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NCJ Number: 162857 Find in a Library
Title: Homicide in Newfoundland: A Nine-Year Review
Journal: Journal of Forensic Sciences  Volume:41  Issue:1  Dated:(January 1996)  Pages:101-105
Author(s): S P Avis
Date Published: 1996
Page Count: 5
Type: Statistics
Format: Article
Language: English
Country: United States of America
Annotation: This study examined homicides in the province of Newfoundland for a 9-year period from 1985 to 1993 and compared the data with what was known about homicides in other locales.
Abstract: Newfoundland enjoys one of the lowest homicide rates in North America. During the period under study there were 45 homicides in the province, with an average homicide rate of 0.74 per 100,000 persons. A positive blood alcohol was found in almost 54 percent of victims tested but varied with the sex of the victim and the method of homicide. Illicit drug use was not detected in any victim. The majority of victims knew their assailant, and the most frequent location of a homicide was the victim's home. There were two justifiable homicides during the study period. Sharp-force homicide was the most prevalent form of homicide, followed by blunt force and then firearms. Based upon the results of this study, one cannot conclude with certainty that alcohol consumption is a risk factor for becoming a homicide victim. The consistent absence of street drugs in the body fluids of homicide victims suggests that the deaths were unrelated to the drug culture. Finally, the study confirmed that one is more likely to be killed by an acquaintance than by a stranger, and unlikely to be killed during the commission of a felony. Figures, tables, references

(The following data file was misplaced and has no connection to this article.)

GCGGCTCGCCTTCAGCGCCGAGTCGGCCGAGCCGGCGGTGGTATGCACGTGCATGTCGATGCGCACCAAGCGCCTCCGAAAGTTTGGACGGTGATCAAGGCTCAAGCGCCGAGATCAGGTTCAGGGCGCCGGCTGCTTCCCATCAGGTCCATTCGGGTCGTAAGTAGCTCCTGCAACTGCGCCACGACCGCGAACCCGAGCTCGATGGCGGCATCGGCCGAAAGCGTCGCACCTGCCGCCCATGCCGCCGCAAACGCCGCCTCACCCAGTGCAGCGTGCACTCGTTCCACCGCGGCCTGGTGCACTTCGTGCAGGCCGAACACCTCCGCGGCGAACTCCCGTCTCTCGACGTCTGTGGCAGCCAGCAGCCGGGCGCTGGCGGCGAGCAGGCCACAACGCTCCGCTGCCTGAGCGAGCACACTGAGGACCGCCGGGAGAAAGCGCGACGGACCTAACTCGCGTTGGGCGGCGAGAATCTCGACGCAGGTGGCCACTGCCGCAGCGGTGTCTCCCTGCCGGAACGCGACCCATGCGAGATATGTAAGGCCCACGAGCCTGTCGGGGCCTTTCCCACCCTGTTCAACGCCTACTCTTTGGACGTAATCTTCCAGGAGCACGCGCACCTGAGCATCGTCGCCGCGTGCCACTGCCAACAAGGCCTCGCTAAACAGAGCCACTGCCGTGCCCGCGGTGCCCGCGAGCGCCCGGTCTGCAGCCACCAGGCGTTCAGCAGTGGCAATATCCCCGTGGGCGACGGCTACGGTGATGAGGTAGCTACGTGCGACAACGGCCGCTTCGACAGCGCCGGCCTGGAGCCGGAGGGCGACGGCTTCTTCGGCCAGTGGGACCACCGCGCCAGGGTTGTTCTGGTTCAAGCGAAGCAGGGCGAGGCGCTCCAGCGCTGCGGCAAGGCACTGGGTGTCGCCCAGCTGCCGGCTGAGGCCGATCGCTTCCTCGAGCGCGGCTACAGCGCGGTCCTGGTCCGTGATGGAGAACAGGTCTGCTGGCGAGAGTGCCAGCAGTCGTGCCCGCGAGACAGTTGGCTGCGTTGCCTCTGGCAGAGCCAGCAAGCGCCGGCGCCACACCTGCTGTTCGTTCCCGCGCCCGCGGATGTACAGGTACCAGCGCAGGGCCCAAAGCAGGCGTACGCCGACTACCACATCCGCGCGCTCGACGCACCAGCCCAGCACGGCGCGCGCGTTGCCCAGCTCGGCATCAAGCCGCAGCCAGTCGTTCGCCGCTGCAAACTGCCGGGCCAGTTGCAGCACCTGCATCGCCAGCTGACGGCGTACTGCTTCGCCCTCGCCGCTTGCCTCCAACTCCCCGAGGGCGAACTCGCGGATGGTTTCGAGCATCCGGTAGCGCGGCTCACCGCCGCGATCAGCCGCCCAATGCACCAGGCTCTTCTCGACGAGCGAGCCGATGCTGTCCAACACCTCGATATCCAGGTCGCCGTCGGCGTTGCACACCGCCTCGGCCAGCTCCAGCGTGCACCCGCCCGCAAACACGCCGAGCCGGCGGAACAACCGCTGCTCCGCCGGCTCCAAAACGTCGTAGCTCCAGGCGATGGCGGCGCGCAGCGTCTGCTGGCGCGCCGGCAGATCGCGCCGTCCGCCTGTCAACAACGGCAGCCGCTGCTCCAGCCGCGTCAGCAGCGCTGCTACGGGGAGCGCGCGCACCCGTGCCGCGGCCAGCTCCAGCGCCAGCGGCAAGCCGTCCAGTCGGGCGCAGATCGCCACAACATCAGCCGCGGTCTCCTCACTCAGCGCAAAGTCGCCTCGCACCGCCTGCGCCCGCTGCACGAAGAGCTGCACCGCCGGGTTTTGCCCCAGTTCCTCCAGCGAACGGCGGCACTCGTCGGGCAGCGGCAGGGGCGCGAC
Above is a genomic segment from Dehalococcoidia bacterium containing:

Main Term(s): Criminology
Index Term(s): Alcohol-crime relationship; Canada; Drug Related Crime; Foreign crime statistics; Forensic pathology; Forensic sciences; Homicide; Justifiable homicide; Statistics; Victims in foreign countries
Note: US Department of Justice, Bureau of Justice Statistics, International Crime Statistics Program
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